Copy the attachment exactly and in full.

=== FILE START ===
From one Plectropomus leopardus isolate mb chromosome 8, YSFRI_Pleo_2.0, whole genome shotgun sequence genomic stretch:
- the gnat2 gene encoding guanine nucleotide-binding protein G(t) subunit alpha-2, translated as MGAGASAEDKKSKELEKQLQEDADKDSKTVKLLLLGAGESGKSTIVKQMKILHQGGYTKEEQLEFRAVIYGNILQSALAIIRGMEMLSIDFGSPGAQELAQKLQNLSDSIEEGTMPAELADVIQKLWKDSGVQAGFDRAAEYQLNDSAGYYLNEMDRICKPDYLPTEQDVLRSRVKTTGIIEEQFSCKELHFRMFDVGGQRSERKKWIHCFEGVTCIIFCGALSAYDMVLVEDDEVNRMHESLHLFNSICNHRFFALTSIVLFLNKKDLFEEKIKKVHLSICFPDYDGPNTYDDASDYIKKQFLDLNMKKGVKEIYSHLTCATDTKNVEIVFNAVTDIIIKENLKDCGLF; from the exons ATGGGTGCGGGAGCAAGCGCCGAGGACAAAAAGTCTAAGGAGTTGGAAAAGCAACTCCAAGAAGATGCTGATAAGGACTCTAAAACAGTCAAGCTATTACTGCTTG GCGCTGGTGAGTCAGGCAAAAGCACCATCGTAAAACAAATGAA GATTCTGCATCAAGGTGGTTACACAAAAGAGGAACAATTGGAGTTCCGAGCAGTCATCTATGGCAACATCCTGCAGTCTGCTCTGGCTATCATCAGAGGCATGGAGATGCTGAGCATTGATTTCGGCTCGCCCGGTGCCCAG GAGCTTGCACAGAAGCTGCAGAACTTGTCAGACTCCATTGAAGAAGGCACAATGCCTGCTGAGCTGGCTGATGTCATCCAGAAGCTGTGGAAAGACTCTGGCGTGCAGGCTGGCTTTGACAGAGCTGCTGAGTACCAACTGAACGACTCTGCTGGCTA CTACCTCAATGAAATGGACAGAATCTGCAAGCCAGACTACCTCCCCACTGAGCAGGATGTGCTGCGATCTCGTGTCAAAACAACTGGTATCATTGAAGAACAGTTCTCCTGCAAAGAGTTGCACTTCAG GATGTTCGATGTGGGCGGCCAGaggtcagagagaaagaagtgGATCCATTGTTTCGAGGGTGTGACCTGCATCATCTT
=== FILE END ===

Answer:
From one Plectropomus leopardus isolate mb chromosome 8, YSFRI_Pleo_2.0, whole genome shotgun sequence genomic stretch:
- the gnat2 gene encoding guanine nucleotide-binding protein G(t) subunit alpha-2, translated as MGAGASAEDKKSKELEKQLQEDADKDSKTVKLLLLGAGESGKSTIVKQMKILHQGGYTKEEQLEFRAVIYGNILQSALAIIRGMEMLSIDFGSPGAQELAQKLQNLSDSIEEGTMPAELADVIQKLWKDSGVQAGFDRAAEYQLNDSAGYYLNEMDRICKPDYLPTEQDVLRSRVKTTGIIEEQFSCKELHFRMFDVGGQRSERKKWIHCFEGVTCIIFCGALSAYDMVLVEDDEVNRMHESLHLFNSICNHRFFALTSIVLFLNKKDLFEEKIKKVHLSICFPDYDGPNTYDDASDYIKKQFLDLNMKKGVKEIYSHLTCATDTKNVEIVFNAVTDIIIKENLKDCGLF; from the exons ATGGGTGCGGGAGCAAGCGCCGAGGACAAAAAGTCTAAGGAGTTGGAAAAGCAACTCCAAGAAGATGCTGATAAGGACTCTAAAACAGTCAAGCTATTACTGCTTG GCGCTGGTGAGTCAGGCAAAAGCACCATCGTAAAACAAATGAA GATTCTGCATCAAGGTGGTTACACAAAAGAGGAACAATTGGAGTTCCGAGCAGTCATCTATGGCAACATCCTGCAGTCTGCTCTGGCTATCATCAGAGGCATGGAGATGCTGAGCATTGATTTCGGCTCGCCCGGTGCCCAG GAGCTTGCACAGAAGCTGCAGAACTTGTCAGACTCCATTGAAGAAGGCACAATGCCTGCTGAGCTGGCTGATGTCATCCAGAAGCTGTGGAAAGACTCTGGCGTGCAGGCTGGCTTTGACAGAGCTGCTGAGTACCAACTGAACGACTCTGCTGGCTA CTACCTCAATGAAATGGACAGAATCTGCAAGCCAGACTACCTCCCCACTGAGCAGGATGTGCTGCGATCTCGTGTCAAAACAACTGGTATCATTGAAGAACAGTTCTCCTGCAAAGAGTTGCACTTCAG GATGTTCGATGTGGGCGGCCAGaggtcagagagaaagaagtgGATCCATTGTTTCGAGGGTGTGACCTGCATCATCTT